MY SAY: Thanks, but we are worth every cent
DON'T tell my boss this, but sometimes I really hate my job.
Like the times when bloggers take an opinion piece you've written and attack the way you look, instead of challenging the way you think.
Or when politicians tweet nasty and unsubstantiated comments about you as a person when you dared to ask a perfectly reasonable question they don't want to answer.
Or when lawyers make comments about "pesky journalists" sitting in court, writing about the actions of their clients that saw them end up before a dock.
But this week, I'm reminded why I really do love my job and why I am so grateful I get to do what I do.
In less than a day of putting questions to Centrelink about Josh Miletic's letter, reviewing his Disability Support Pension, his mum received a phone call.
It was from Centrelink and they've reviewed Josh's case and have withdrawn his need to go for a job assessment interview, and have put a permanent mark next to his name so it will never happen again.
You've got to think it's a little more than coincidence this was addressed only after our inquiries.
Josh's story is one of many where desperate people contact newsrooms because they haven't been able to get help anywhere else.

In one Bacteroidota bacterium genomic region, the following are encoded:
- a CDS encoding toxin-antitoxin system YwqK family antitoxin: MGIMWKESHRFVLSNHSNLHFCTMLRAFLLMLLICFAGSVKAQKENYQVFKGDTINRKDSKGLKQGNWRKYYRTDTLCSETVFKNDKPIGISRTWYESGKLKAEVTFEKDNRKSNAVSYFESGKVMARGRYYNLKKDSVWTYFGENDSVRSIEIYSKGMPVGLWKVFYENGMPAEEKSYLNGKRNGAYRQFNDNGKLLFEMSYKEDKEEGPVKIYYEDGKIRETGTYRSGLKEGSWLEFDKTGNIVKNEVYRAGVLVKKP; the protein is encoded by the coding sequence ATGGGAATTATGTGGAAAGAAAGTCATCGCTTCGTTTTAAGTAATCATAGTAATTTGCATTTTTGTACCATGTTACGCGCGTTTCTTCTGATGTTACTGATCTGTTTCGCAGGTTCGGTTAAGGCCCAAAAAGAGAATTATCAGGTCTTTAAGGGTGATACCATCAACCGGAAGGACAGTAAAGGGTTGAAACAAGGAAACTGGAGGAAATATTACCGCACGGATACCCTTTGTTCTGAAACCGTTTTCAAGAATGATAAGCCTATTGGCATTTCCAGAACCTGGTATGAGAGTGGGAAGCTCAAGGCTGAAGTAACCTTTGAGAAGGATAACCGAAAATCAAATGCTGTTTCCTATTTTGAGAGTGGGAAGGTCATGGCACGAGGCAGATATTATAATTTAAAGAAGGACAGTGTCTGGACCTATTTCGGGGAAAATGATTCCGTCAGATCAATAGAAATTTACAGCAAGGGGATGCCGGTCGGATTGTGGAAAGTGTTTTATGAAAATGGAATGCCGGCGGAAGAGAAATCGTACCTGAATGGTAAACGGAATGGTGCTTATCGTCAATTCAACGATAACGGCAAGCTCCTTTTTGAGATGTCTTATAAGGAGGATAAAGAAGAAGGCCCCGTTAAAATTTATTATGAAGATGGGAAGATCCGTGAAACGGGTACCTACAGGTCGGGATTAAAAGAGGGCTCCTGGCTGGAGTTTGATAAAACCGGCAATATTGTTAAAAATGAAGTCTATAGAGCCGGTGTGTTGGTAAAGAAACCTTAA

I had a heartbreaking telephone conversation with a mum of a severely disabled young man this week and, through her tears, she told me how my colleague, Bill Hoffman, meant so much to her family.
Over the years, Bill has highlighted the family's situation in the news, but more than that, he was been a much-needed ear.
Journalists have a bad name because of the thoughtless actions of a few. Most care more about the people behind the story than a sensationalistic headline.
And unlike bloggers, we have to check our sources before putting something to print.
Next time you complain you've reached the end of your free views online and have to pay less than a dollar a day for the hours of work we put out, consider what you are paying for.